Americans are starting to worry about a recession. So what does Donald Trump do? The maestro of diversion, he changes the channel. The United States, he proposes, should buy Greenland.
What? Buy Greenland? Absurd!
Of course, it’s ridiculous, but the distraction works. Historians, economists, climatologists and political scientists rush to join the Buy-Greenland debate as the inane idea floods the airwaves and social media.
Justin Trudeau must wish he’d thought of buying Greenland. He could use something to divert public attention away from what we will call the Second Coming of SNC-Lavalin. The First Coming, which ran from February through the spring, featured former attorney general Jody Wilson-Raybould, who, as she would have it, was wronged by the Prime Minister and his aides and his ministers, who ganged up on her in a futile effort to pressure her to let SNC off criminal charges for dispensing bribes to secure contracts in Libya in the Moammar Gadhafi era.
Just as the Liberals were recovering from that blow, along came the Second Coming in the form of last week’s report by Commons Ethics Commissioner Mario Dion. In it, he embraces Wilson-Raybould’s interpretation of events and dismisses most of Trudeau’s explanation that he was simply trying to protect jobs and investment. He concludes that the Prime Minister contravened Section 9 of the Conflict of Interest Act, a non-criminal statute that serves as a code of conduct for cabinet ministers.
What is Section 9?
“Section 9,” Dion explains, “prohibits a public office holder from using their position as a public office holder to seek to influence a decision of another person so as to further their own private interests or those of a relative or friend, or to improperly further another person's private interests.”
Dion’s 63-page report is not an easy read. (He could have used a good editor.) Having read it carefully twice, I can find no suggestion – not even a hint – that the private interests of Trudeau, his family, friends or any acquaintances would have benefited in any way if SNC-Lavalin had been offered a remediated settlement or deferred prosecution agreement (a DPA) in place of the criminal prosecution.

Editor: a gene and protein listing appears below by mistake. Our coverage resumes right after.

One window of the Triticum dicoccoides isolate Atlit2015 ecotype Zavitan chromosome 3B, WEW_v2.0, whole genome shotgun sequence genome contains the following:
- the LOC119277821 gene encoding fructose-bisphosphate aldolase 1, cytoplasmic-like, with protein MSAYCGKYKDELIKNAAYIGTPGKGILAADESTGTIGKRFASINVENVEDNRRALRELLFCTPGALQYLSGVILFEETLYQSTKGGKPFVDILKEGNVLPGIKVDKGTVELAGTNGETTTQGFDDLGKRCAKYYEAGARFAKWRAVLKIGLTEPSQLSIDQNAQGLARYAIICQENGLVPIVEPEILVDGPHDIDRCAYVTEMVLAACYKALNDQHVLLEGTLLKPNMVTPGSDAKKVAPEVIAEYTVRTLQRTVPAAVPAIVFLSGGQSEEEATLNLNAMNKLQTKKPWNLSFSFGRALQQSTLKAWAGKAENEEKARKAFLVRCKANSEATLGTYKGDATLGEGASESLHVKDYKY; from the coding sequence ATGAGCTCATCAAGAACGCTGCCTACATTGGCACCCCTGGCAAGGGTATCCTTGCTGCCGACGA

Sure, the company – meaning its current management, shareholders and employees – would benefit if a DPA helped it to survive in Quebec. So might the Liberal party, by virtue of being in office, if the government did not force the company to the wall.
But benefit to the private interests of Trudeau, his relatives or friends? To mix and mangle metaphors, I think Mario Dion, grasping at straws, is out to lunch.
SNC-Lavalin has never been a conventional political scandal. No crimes were committed, no secrets betrayed, no public funds wasted, misdirected or stolen, no envelopes of cash secretly slipped to a politician (as happened in the Airbus affair, a real political scandal). It can be argued that SNC was not so much a scandal as an alarming exercise in poor judgment.
Wilson-Raybould rejected all entreaties, including one from her own deputy minister, to seek an outside legal opinion. Members of Trudeau’s staff applied too much pressure. The Prime Minister did not pay close enough attention to see how the pressure was alienating his Attorney General. The Clerk of the Privy Council, Michael Wernick, crossed the line between public servant and politician. And Dion, in the opinion of some legal experts, erred in law and overstepped his mandate.
None of this really matters now. The election is just two months away. Having weathered the First Coming, can Trudeau survive the Second? My sense is that most voters made up their minds – against Trudeau or still with him – back in the spring and Dion’s verdict is unlikely to change them.
It was interesting, I thought, that the Globe and Mail, still bursting the pride from having broken the first story in February, devoted its front page, four full inside pages and a lengthy editorial to the Dion report in its Ontario edition last Thursday – while 100 kilometres to the west, the report did not make the front page of the Waterloo Region Record.
Still, the Liberals do need to divert attention away from SNC. There is no way Trudeau could outbid Trump for Greenland. But how about a nice warm little island in the Caribbean? I would gladly donate my entire trove of Canadian Tire money to that purchase.